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Cannes Lions Special Edition--Part Two

June 20, 2017

Cannes Lions

This edition of News2Use is the second in a three-part series surrounding NAM’s engagement at Cannes Lions, the international festival of creativity, bringing together innovative leaders across industries.

Tomorrow, June 20, William Lewis, CEO, Dow Jones & Publisher of The Wall Street Journal and Marty Garofalo, Chairman and CEO of News America Marketing, will co-host an exclusive thought leadership roundtable that will bring together top industry leaders to discuss the Future of Retail. The attendees will discuss the topic in-depth and explore applications for consumers, brands, and retailers.

How retailers can respond to shopper’s pain points, unmet needs, and rising expectations, is discussed below, based on a study co-created by NAM and the brand energy company Protagonist (led by futurist Dee Dee Gordon). We have also collaborated with Storyful (a social marketing and news company) to mine social media intelligence to better understand the conversation around consumers’ changing expectations. During tomorrow’s roundtable, attendees will discuss the industry’s response, including how these shopper trends will shape the Future of Retail.  

Stay tuned to the part three in our special News2Use Cannes Lions special edition that will share additional insights and key findings from tomorrow’s discussion.  

Cannes Lions

Based on the proprietary shopper study that NAM completed with Protagonist, retailers should concentrate on the four areas outlined below if they are going to meet the needs of consumers successfully, now and in the future. 

1) Retail Isn’t Just Four Walls—The Fifth Wall Is Holographic:

Shoppers are no different online than they are offline—it is one shopper, and they expect you to know who they are both offline and online.

2) Know Me, But Don’t Be a Creep:

According to Mary Meeker in her “Internet Trends 2017, Code Conference” presentation, the growing use of data to drive personalization will continue to blur the lines between ads, content, products, and transactions. However, while the industry continues to be obsessed with data, consumers are still worried about their privacy. According to Storyful:

“data privacy and data sharing are contentious issues in 2017; however, it appears that the right incentives can make data sharing not only tolerable for millennials and Gen Xers, but even attractive.”

Watch: Mary Meeker delivers her report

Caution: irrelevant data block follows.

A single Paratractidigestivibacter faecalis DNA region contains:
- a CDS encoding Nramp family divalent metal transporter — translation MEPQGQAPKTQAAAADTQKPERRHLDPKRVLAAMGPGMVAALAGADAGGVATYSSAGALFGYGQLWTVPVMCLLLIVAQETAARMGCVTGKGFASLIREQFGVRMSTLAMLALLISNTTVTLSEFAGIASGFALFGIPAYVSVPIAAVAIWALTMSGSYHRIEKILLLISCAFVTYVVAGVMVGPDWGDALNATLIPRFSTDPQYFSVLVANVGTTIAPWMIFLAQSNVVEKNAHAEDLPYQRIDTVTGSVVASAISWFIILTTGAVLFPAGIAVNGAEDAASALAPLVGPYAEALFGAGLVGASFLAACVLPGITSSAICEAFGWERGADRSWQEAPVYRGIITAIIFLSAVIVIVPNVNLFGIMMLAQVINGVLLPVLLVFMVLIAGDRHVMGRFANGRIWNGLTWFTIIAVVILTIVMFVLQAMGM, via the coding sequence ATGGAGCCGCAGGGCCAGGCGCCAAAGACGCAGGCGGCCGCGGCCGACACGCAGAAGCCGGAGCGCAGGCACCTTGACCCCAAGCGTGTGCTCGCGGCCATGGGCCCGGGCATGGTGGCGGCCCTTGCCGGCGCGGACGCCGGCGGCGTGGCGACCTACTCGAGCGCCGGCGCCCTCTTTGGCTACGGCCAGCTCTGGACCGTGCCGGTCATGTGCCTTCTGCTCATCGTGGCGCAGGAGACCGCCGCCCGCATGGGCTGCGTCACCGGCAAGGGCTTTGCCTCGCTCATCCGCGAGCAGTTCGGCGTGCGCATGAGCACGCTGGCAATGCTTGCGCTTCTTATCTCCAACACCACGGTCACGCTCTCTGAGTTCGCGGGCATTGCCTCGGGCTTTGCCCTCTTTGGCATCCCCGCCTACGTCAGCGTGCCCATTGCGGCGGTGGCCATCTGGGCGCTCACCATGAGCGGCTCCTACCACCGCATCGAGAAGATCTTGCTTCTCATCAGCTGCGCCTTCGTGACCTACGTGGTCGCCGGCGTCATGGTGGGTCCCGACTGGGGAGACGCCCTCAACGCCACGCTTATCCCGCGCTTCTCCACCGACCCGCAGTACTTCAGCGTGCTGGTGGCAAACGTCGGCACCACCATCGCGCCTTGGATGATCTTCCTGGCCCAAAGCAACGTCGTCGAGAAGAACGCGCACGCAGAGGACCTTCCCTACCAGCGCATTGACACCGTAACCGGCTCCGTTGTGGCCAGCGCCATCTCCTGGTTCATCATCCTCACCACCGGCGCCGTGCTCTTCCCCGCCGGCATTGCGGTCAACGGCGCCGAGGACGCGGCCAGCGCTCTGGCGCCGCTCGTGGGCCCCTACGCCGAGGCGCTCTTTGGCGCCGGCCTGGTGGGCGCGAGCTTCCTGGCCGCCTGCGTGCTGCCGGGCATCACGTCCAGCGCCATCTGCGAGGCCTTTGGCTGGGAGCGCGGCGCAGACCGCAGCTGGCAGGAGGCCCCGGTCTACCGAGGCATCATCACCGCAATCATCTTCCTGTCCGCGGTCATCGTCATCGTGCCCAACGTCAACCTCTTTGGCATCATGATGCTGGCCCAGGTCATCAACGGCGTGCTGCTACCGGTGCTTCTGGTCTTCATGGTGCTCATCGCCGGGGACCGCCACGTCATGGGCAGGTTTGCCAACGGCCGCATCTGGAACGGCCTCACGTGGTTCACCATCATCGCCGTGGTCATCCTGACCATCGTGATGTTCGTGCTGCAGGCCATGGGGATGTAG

3) Brick and Mortar Isn’t Dead, But Must Reincarnate Itself With New Purpose:

According to the NAM/Protagonist study: (1) The store experience matters more than ever; (2) Browsing the store is one of the top ways to find new products; (3) There is a new, democratized awareness of aesthetic and design; blending physical and online shopping in holistic and thoughtful ways will remap it for an elevated experience. As a 44-year-old female non-promotion user from the NAM/Protagonist study states:

“I love grocery shopping. I love it so much that I go when I’m on vacation just to see the stores. I am always looking for new products and tastes. I shop like a European; I go nearly every day to the supermarket, bakery, butcher. I find it very relaxing. I find almost all shopping relaxing.” 

4) Innovation Means Nothing If It Doesn’t Make the Shopper’s Life Easier: According to the Storyful study, The Future of Retail:

Kroger recently opened new fresh-focused convenience storeslaunching meal kits to compete with Blue Apron and partner with conservationists WWF and has also recently announced that it will shake up delivery by partnering with Uber.

The NAM/Protagonist study described what retailers need to provide in terms of innovation as follows:

  • By removing friction not only at the point of sale but before and after the purchase
  • By using technology to aid the shopping experience. However, rising expectations mean that shoppers expect more than a single-function app for their troubles


As the industry continues to evolve, retailers can shape their future direction by (1) meeting consumer’s changing needs; (2) using data to drive personalization, and; (3) paying close attention to the in-store experience.

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